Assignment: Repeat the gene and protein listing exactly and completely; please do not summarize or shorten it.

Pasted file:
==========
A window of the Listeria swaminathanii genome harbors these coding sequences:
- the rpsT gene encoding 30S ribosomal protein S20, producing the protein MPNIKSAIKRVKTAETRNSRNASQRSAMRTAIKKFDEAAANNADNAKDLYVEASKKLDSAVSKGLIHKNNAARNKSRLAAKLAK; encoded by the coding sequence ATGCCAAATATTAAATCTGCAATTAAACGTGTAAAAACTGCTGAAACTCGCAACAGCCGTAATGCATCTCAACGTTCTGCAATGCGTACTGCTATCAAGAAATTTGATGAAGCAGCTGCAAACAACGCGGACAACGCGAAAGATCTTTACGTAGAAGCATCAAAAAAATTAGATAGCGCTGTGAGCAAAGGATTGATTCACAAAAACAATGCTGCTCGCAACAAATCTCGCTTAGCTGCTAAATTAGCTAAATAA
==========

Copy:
A window of the Listeria swaminathanii genome harbors these coding sequences:
- the rpsT gene encoding 30S ribosomal protein S20, producing the protein MPNIKSAIKRVKTAETRNSRNASQRSAMRTAIKKFDEAAANNADNAKDLYVEASKKLDSAVSKGLIHKNNAARNKSRLAAKLAK; encoded by the coding sequence ATGCCAAATATTAAATCTGCAATTAAACGTGTAAAAACTGCTGAAACTCGCAACAGCCGTAATGCATCTCAACGTTCTGCAATGCGTACTGCTATCAAGAAATTTGATGAAGCAGCTGCAAACAACGCGGACAACGCGAAAGATCTTTACGTAGAAGCATCAAAAAAATTAGATAGCGCTGTGAGCAAAGGATTGATTCACAAAAACAATGCTGCTCGCAACAAATCTCGCTTAGCTGCTAAATTAGCTAAATAA